The Eccentric and Unexpected in Museum Exhibits
I’m writing a short article for the Association of Children’s Museum journal “Hand to Hand” on the role of the eccentric and unexpected as an under-appreciated aspect of great exhibits. A lot of times, we (as in, I) get too serious and earnest about our endeavors, losing a feeling of spark. So, what examples are out there?
Ask anyone in the business whose been going to AAM/NAME for a few years what museums stand out, and The City Museum in St. Louis is sure to come up. The whole building is a massive art work, with multilevel concrete caverns to climb through (and more recently, structures to climb). It’s the only museum where I ripped my pants in an exhibit. One of my favorite exhibit labels of all time comes from their exhibit “Corndog Mysticism” (see my blurry photo below taken a decade or so ago).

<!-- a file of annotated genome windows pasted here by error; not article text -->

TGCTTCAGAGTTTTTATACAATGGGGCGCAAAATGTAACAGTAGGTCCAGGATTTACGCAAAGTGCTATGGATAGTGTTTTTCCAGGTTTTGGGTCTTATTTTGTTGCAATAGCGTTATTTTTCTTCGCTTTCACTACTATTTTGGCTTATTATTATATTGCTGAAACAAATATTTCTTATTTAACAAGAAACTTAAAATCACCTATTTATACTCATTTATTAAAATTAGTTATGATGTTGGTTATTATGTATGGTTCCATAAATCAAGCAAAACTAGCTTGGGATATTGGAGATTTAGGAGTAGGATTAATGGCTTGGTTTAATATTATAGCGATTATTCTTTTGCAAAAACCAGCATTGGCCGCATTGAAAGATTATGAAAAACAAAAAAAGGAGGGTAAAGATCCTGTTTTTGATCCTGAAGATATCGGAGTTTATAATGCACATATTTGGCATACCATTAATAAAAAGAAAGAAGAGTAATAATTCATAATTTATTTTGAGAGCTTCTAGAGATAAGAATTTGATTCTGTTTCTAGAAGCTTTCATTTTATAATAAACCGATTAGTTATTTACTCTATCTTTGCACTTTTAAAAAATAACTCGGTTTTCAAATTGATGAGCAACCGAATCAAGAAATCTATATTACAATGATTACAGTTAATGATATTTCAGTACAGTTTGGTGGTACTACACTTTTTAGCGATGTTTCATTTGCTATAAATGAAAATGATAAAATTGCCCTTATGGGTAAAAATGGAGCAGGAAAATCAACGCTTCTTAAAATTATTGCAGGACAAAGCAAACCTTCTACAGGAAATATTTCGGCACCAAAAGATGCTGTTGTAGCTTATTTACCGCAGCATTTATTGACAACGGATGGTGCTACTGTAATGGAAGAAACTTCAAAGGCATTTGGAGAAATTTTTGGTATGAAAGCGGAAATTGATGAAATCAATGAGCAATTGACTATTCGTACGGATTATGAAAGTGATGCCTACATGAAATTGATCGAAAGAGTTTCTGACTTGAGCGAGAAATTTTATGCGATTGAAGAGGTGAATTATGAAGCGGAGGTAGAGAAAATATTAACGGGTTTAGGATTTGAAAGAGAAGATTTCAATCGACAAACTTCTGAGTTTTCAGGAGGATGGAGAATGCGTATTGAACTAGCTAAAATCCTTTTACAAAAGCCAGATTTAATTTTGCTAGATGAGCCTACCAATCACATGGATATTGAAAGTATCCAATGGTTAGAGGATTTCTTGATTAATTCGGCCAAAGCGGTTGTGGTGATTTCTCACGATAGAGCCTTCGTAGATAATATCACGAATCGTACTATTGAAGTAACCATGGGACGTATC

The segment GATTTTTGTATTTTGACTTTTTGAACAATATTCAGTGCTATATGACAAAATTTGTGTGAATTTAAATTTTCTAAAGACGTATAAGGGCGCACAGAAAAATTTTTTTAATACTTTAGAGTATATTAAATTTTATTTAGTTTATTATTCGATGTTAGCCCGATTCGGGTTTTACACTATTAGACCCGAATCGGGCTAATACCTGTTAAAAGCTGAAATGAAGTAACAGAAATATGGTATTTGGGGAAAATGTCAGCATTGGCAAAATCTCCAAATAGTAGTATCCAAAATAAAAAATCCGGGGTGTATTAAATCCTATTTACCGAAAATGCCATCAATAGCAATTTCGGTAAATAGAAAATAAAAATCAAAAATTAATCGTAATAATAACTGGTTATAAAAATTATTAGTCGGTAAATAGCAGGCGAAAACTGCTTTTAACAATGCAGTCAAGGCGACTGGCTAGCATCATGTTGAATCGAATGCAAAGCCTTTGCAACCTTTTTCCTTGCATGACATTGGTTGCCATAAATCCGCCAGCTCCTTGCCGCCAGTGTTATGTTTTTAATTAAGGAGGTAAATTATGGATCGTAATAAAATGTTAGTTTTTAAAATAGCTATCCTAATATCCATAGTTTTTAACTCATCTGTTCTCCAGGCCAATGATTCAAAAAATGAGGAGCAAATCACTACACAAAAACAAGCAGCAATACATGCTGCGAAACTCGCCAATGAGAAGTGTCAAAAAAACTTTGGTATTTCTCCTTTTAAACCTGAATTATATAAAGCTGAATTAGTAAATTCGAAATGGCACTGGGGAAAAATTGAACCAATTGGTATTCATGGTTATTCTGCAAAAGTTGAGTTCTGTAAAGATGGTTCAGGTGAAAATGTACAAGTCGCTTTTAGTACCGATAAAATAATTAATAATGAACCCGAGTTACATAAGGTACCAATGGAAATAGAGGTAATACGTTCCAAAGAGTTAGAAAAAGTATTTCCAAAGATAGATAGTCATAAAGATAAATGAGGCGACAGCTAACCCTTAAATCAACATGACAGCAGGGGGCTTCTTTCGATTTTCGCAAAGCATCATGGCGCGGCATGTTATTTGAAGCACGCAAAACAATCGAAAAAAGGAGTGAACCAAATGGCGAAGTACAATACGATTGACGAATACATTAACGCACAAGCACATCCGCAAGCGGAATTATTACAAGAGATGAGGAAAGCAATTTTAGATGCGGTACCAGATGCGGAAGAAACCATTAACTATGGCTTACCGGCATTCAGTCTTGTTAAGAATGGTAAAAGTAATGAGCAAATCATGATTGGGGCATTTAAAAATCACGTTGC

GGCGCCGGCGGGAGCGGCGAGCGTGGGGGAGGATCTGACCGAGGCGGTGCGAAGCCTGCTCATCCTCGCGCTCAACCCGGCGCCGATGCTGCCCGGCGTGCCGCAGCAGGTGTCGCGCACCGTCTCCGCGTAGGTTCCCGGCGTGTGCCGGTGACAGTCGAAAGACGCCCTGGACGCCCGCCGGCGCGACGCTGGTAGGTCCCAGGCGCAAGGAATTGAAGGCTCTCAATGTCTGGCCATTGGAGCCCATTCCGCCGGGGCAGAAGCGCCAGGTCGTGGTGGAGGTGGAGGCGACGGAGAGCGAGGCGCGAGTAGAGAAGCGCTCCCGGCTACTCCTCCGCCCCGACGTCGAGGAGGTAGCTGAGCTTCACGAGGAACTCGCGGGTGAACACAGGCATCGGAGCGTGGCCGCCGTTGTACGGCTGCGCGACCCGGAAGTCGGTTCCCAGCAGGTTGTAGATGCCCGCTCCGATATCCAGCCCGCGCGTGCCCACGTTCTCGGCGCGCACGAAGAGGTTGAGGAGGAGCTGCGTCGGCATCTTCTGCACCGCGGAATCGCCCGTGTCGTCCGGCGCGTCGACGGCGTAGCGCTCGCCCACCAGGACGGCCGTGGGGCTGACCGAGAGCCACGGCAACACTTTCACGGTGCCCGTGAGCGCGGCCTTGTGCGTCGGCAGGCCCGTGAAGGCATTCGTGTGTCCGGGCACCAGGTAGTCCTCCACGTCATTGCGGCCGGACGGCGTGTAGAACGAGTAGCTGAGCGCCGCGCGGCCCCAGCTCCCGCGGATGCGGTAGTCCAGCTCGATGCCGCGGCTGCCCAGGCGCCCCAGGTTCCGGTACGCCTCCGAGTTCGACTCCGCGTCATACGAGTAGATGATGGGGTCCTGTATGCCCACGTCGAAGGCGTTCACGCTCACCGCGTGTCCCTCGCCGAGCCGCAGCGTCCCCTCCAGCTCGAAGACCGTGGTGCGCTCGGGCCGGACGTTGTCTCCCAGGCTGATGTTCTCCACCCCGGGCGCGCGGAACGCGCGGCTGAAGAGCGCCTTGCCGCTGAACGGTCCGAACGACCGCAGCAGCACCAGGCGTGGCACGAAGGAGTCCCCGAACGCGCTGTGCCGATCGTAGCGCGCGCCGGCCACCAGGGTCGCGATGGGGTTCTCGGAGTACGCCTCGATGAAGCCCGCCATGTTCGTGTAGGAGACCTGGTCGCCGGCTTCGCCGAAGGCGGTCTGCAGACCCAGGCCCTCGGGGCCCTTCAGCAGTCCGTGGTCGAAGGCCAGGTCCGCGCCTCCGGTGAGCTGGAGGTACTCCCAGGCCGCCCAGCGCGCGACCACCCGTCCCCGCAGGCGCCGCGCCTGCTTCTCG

Many people mention the Museum of Jurassic Technology, though I’ve never been there. The American Visionary Art Museum is wonderful, one of my favorites, and I’m remembering an exhibit of art created by people conveying their alien abduction experiences. Impossible not to engage with this. Thinking also of Clifford Wagner’s timelapse installation shot over a year, showing changing seasons outside and hair growing on his shaved head shot in the middle of an indoor garden.
As I look for material for my article, what else is out there? Have you seen the unusual, unexpected, or eccentric used well in a more traditional exhibit?